Feb. 9 (Bloomberg) -- The top social-networking service in the world’s biggest Internet market was created by graduates of a prestigious university to help students communicate with each other. And it’s not Facebook Inc.
Renren.com leads China’s surging social-networking market with more than 160 million registered users, according to Analysys International in Beijing. Competitor Kaixin001.com has more than 93 million. Their edge over billionaire Mark Zuckerberg’s service: a government that blocks Facebook access.
“Our service is basically the same as Facebook’s, in terms of functions and features,” said Donna Li, a general manager at Renren. “We are more tailored to the China market.”
With Facebook’s valuation topping $63 billion, Renren and peers may be the next investment opportunities in a market with more Internet users than the combined populations of the U.S. and Japan. Those sites and competitors Tencent Holdings Ltd. and Baidu Inc. have room to grow as the online advertising market is projected to triple to almost $13 billion by 2014.
“Advertisers have really warmed to the new social- networking sites very quickly,” said Steven Chang, chief executive officer for China at Zenith Optimedia, the media unit of Publicis Groupe SA. “A lot of advertisers are willing to do business with the new social-media sites because many of them actually use the services.”
Renren, or “everyone” in Chinese, is probably preparing for an initial public offering, said Michael Clendenin, managing director at consultants RedTech Advisers in Shanghai. The site’s biggest investor is Japan’s Softbank Corp. Kaixin001.com, founded by former Sina Corp. executive Cheng Binghao, also is seeking a listing, Clendenin said.
Online advertising in China likely totaled $3.9 billion last year and may climb more than 30 percent annually to $12.9 billion by 2014, Susquehanna International Group LLP estimated in December. The portion spent on social networking likely will double to 24 percent that year from 12 percent in 2010, according to the Pennsylvania-based firm.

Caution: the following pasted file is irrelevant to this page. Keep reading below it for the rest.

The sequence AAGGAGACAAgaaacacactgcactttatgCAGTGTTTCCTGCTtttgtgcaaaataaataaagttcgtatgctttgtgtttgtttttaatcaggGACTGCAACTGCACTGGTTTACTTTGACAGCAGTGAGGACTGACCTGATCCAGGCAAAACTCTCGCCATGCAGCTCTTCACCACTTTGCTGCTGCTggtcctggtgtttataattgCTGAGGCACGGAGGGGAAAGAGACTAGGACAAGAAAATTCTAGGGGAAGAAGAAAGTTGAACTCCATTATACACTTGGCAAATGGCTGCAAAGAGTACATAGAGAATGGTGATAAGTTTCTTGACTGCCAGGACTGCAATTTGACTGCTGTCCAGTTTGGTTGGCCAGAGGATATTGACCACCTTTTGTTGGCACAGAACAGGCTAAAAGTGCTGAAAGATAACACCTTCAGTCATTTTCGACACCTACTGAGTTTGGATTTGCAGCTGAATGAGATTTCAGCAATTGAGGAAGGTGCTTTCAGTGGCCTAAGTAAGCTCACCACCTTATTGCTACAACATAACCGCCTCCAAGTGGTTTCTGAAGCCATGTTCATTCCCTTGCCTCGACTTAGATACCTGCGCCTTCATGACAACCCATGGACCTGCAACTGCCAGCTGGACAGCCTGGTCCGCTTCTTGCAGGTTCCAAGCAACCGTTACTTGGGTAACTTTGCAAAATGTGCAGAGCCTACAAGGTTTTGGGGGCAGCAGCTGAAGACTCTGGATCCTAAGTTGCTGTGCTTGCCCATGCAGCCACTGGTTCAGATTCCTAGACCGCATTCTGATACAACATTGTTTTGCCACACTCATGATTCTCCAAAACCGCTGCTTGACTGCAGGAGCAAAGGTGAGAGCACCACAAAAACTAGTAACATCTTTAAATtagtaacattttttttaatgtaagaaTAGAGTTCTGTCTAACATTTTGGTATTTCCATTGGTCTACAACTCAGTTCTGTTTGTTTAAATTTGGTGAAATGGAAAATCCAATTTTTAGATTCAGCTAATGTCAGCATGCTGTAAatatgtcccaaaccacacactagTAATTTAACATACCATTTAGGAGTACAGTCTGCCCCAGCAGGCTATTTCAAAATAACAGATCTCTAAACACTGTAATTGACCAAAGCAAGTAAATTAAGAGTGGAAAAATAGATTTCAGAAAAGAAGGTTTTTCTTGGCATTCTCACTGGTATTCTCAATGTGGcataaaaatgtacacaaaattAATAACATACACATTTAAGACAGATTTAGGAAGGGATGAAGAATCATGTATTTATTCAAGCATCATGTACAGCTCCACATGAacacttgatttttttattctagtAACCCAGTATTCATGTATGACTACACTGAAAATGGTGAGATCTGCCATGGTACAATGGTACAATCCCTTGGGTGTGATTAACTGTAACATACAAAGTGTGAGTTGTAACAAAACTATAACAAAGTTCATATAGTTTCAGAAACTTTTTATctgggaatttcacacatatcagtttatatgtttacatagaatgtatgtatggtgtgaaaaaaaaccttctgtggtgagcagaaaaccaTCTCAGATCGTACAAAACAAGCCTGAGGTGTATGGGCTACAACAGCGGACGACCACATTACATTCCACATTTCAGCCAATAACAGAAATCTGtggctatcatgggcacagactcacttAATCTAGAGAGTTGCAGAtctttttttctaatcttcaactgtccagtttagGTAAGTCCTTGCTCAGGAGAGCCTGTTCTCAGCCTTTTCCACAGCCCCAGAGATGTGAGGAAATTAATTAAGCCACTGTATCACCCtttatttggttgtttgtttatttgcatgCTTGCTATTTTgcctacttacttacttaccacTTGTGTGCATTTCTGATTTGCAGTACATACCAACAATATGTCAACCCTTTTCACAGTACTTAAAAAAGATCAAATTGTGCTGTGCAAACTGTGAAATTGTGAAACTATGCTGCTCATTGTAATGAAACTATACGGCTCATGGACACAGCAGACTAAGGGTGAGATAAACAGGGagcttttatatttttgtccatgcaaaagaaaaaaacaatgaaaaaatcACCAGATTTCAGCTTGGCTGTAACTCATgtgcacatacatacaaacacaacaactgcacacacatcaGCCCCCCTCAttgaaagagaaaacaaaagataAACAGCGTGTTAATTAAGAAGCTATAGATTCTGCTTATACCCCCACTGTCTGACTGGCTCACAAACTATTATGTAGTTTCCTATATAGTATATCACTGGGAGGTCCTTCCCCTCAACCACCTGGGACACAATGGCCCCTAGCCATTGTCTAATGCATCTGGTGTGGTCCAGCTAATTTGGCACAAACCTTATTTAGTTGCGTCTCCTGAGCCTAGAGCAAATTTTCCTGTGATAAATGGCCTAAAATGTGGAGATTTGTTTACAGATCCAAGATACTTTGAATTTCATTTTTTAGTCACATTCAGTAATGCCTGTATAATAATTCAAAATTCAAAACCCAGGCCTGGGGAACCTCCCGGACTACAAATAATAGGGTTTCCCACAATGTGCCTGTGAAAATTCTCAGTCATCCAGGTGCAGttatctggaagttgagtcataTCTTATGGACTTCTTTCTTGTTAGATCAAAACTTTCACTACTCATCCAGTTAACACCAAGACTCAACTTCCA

China’s social-networking sites haven’t competed against international websites since 2009, when the government banned access to Facebook and Twitter Inc. Internet users can circumvent the firewall through means such as AnchorFree Inc.’s virtual private network service that assign an anonymous address traceable back only to the company and not the user. Using VPNs results in slower Internet connections.
Zuck Visits China
Zeng Guojun, a cosmetics salesman in Guangzhou, uses Renren to communicate with his friends in China, and Facebook for international news and information.
“Renren has copied most of Facebook’s features, so they now do almost exactly the same things,” said Zeng, 29.
Zuckerberg, 26, visited Baidu and Sina offices in December, fueling speculation Facebook is seeking increased access in China. Facebook may "potentially" win advertising sales from Chinese companies, Jayne Leung, head of the company’s sales operations in Hong Kong, said in an interview yesterday.
Facebook, which claims more than 500 million users worldwide, is valued at $63.7 billion, according to secondary exchange SharesPost Inc.
Renren’s roots trace back to 2005, when graduates of Tsinghua University in Beijing founded Xiaonei.com, or “inside school.” That was just after Zuckerberg pitched his service to fellow Harvard University students.
In 2006, Xiaonei was acquired by closely held Oak Pacific Interactive Corp., which renamed the service Renren in 2009.
“The name change was a great help for us,” Li said. “Previously, our name spoke of our background in academia. Now we have a wider appeal.”
Advertising on Renren has more than doubled each year since the site started selling space in 2008, Li said.
Renren has a blue-and-white user interface that resembles Facebook and carries advertisements for Daimler AG’s Mercedes- Benz and China Mobile Communications Corp.’s phone service. Renren users post messages via a dialogue box in the center of the page and access games, applications and other options on a menu on the left-hand side.
In 2008, Oak Pacific sold a 35 percent stake to investors including Softbank, the Japanese mobile-phone operator headed by billionaire Masayoshi Son, for $430 million.
Renren aims to increase user numbers through its music, wireless and location-tracking services, Li said. The website also aims to boost sales through Nuomi.com, an online commerce affiliate.
600 Million Users
Kaixin001.com, with a red-and-white interface, attracted users by focusing on browser-based online games, Chang said. Its most popular games include “Happy Farm,” which resembles Zynga Game Network Inc.’s “FarmVille.”